10 Things Parents Should Know About ‘The Legend of Zelda: Tears of the Kingdom’

Like many of you, I’ve spent the last couple of weeks finding my bearings in The Legend of Zelda: Tears of the Kingdom. At once a textbook LoZ title and its own thing entirely, it’s a bit of a tough nut to crack—even if my early gameplay experience admittedly gave me a leg up on some of its more advanced mechanics.

Since there’s already an overabundance of reviews, walkthroughs, and hot takes available, I decided that, instead of reinventing the wheel, I’d instead focus on some helpful information for parents looking to share the game with their children.

I mean, this is GeekDad; it’s sort of what we do.

That said, here are 10 things any discriminating gamer parent should know about this critically acclaimed commercial juggernaut.

1. You don’t have to have played Breath of the Wild to get into the story.

The Legend of Zelda series isn’t exactly known for its direct sequels. More often than not, each game retells the story of a princess, a champion, and a mighty blade, hitting many of the same notes without overanalyzing how it may’ve been done last time or the time before.

I like that. It really plays up the titular legend, and—just like Cid in the Final Fantasy franchise—it means that you’re often greeted with familiar names and archetypes in only the broadest of strokes.

Tears of the Kingdom, on the other hand, is a capital S sequel. It takes place an indeterminate time after the conclusion of Breath of the Wild in the same world and in the same continuity.

While some familiarity with BotW will certainly be rewarded in the form of recurring characters and locales, it’s not strictly required. You can jump into Hyrule blind and still have a perfectly enjoyable time.

(But, if you somehow missed Breath and are looking for another superb Switch title, by all means, pick up that modern classic as well!)

2. Getting your bearings can take some time.

Tears of the Kingdom does a fine job of integrating things like backstory and gameplay tutorials into the actual narrative of the game, but there are lots of moving parts to wrap one’s head around. There are, for example, tons of martial weapons and various bows and arrows with which to arm oneself, and, yes, these armaments still degrade with use. (There’s actually a pretty cool plot point that explains this, which I really appreciate.)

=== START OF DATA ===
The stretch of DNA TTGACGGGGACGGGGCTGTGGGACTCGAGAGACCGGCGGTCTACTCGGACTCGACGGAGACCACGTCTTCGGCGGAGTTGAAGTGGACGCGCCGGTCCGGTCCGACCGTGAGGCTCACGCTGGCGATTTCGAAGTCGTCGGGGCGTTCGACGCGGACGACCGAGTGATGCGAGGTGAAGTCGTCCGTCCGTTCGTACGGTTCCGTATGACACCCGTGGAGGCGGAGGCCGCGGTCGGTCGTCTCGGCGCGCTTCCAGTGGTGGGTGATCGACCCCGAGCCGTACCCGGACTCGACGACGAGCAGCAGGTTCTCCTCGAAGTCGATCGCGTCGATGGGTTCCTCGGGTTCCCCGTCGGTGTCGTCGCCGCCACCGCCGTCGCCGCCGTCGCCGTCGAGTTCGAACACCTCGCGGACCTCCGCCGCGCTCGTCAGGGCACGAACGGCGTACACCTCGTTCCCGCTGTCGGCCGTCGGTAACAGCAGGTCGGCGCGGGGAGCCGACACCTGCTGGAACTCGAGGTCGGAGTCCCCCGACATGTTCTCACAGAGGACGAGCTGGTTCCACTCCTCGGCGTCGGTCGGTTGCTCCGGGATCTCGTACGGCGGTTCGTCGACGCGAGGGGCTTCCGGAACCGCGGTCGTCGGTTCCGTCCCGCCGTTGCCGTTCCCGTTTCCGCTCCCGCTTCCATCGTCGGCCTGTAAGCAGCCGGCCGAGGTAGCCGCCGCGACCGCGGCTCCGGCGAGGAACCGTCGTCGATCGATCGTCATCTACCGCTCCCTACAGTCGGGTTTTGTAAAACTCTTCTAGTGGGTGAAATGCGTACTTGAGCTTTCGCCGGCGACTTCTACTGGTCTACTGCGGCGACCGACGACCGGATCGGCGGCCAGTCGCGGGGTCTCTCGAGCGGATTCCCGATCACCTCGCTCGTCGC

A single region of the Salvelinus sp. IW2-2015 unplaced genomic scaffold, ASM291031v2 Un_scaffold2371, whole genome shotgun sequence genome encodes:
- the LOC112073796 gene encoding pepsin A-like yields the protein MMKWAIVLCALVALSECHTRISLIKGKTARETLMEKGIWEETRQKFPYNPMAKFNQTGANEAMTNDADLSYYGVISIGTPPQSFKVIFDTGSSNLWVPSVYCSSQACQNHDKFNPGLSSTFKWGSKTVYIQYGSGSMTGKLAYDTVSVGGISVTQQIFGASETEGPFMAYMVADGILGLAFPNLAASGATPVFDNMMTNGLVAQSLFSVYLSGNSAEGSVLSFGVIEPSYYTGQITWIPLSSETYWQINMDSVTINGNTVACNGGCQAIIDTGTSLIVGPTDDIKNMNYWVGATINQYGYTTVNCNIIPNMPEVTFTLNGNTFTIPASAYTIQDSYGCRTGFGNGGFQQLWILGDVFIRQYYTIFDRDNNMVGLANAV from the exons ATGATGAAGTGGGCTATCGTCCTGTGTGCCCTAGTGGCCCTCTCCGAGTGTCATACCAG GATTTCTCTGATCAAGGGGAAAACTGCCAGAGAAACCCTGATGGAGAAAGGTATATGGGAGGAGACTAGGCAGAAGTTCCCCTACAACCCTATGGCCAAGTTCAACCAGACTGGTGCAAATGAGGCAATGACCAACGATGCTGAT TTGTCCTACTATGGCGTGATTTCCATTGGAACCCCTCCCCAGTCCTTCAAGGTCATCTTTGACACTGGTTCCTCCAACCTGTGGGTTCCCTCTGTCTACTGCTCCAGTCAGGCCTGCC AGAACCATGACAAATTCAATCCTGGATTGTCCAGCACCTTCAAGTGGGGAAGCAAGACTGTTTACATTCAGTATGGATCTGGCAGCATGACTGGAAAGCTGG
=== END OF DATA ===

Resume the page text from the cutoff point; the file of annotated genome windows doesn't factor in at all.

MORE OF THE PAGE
You can use the Fuse ability to combine and customize your weaponry, Ultrahand to combine environmental assets into complex machines, Ascend to pass through solid platforms above Link, and, eventually, Recall to reverse an object’s movement. Then there are the numerous environments—the many scattered sky islands, the great plains of Hyrule, and a dark and sinister underworld cave system.

Tears doesn’t hold back, even early on, and this can make the game seem a bit daunting. The trick is to not get bogged down in that. Talk to the citizens of Hyrule (and the friendly Zonai concierges in the world above) to discover new missions and then activate one that’s close by in your Adventure Log. Use the map waypoint to navigate to this goal, and if you get turned around, I guarantee you there are tons of walkthroughs and helpful videos to set you back on the right path.

3. The default controls might not be your best option.

Players with smaller hands and those with conditions affecting the fingers may find the default controls in TotK less than ideal. I struggle with osteoarthritis, and while exploring the Rito village portion of the map I quickly found that the necessary dash-jump-paraglide maneuver was giving me a little trouble.

TotK glide
A minor adjustment made paragliding much easier for me. image: NOA

Thankfully, tweaking the default controls is fairly easy. The Options menu available from the game’s System tab—find it by using the + button—will let you take care of several simple modifications. Specifically, here you can swap your Jump (X to B) and dash/action (B to X) functions and toggle off motion aiming. You can also lock the mini-map so that it doesn’t rotate as you move, which I highly suggest even if the rest of the control scheme suits your needs.

For any further customization, you’ll need to proceed to the Switch home menu itself, choose the System Settings cog, then Controllers and Sensors, and then finally Change Button Mapping.

4. It’s easy to miss some of the better upgrades.

Tears of the Kingdom is, in every way, an embarrassment of riches. That’s pretty much my only complaint—if “Hey, this game has too much cool stuff!” can even be called a complaint.

But all this content does make it easy to miss a number of what should rightfully be requisite missions. Available in Lookout Landing, “Camera Work in the Depths” unlocks your Purah Pad’s helpful camera function. This also leads to a second quest, “A Mystery in the Depths,” that gives your Ultrahand ability an amazingly helpful upgrade.

Unfortunately, if you’re an RPG diehard in the habit of talking to every NPC you encounter, you will soon find your Adventure Log populated with numerous Main Quests, Side Adventures, and the like, making it all too easy to overlook important missions like this.

5. Its open world is very, very open.

As I mentioned earlier, between Hyrule, the floating islands, and the murky underground, Link has lots of ground to cover. Literally.

Add to this shrines, Skyview Towers (used Assassin’s Creed-style to map your surroundings), and temples, and you’re looking at a load of real estate. For better or worse, Tears‘ Ultrahand makes reaching many of these disparate climes possible even early in the game.